Affluent children ‘more likely to have bad teeth’

Affluent children more likely to have bad teethChildren from affluent backgrounds are more prone to tooth wear, according to a new study. 

From soda and energy drinks to fruit juices, research suggests they may have a particular impact on children from wealthy backgrounds.

In the first meta-analysis of its kind – involving 65 studies looking at 60,000 individuals from 30 countries – researchers revealed a link between socioeconomic status and tooth wear.

Findings showed that tooth wear was worse among those who attended private school and have parents of higher income and education.

Focus on sugar

‘Fizzy drinks, energy drinks and packaged juices are in many countries available to the affluent,’ said Khaled Ahmed, a researcher in dentistry and oral health at Griffith University in Australia.

‘And despite a focus on sugar, such as the implementation of a sugar tax in the UK, the diet/low-sugar/sugar-free alternatives remain acidic.

‘These dietary habits may predispose children of all socio-economic levels to erosive risk. But those from a “high” [socioeconomic] area may be more frequently exposed than their counterparts due to increased access as a result of affluence in low- and middle-income countries.’

However, it also found that tooth wear might appear as time goes on. For example, some children with a low socioeconomic status may not display tooth wear at first. But as they grow older it may deteriorate.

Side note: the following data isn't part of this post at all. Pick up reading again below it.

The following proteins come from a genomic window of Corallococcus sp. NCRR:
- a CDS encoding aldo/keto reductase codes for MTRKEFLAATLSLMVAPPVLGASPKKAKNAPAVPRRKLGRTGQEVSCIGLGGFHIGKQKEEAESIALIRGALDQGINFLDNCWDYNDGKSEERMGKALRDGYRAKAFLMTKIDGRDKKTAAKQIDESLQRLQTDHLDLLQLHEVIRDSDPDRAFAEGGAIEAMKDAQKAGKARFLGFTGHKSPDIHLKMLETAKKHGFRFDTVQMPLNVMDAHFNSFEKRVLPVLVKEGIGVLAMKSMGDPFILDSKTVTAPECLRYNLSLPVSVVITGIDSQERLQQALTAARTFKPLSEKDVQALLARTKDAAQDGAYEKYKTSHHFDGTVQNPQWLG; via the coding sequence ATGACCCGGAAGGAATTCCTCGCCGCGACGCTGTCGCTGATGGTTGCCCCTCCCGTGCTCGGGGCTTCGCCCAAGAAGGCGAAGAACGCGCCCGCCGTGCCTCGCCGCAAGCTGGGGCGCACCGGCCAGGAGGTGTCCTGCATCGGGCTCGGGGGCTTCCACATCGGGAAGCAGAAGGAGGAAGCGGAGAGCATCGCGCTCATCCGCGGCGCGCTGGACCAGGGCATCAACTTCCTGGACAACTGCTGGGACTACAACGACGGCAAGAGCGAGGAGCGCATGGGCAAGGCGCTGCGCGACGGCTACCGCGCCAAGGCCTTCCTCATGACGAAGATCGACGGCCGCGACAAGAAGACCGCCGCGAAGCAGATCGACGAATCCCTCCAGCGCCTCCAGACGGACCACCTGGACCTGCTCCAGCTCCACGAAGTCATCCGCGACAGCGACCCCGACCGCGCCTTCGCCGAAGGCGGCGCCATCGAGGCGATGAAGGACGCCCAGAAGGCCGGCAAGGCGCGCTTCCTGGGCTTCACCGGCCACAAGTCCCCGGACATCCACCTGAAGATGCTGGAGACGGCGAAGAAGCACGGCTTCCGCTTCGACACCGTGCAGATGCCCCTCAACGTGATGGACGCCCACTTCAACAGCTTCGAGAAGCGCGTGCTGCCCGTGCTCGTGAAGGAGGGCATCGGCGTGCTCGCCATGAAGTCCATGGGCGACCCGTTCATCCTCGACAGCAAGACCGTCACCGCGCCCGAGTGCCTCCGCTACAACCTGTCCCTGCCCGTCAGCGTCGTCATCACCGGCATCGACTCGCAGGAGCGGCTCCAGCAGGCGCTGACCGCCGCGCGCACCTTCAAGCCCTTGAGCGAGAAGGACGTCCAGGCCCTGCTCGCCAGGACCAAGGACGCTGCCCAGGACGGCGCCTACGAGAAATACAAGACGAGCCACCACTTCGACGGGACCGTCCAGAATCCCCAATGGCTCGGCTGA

Higher-educated adults were less likely to develop pathological tooth wear over time. This is because they tend to both eat healthier and maintain better oral hygiene practices.

Lower risk

‘Adults with lower socioeconomic status were more likely to have tooth wear due to poor diet, underlying medical conditions such as acid reflux, eating disorders or stress and depression as well as limited access to dental care,’ added Ahmed.

‘Wealthier adults not only have a lower risk. But also improved access to dental treatment resulting in early identification and intervention.’

As a result, the findings suggest socioeconomic status acts as a significant risk factor for dental complications in later life.


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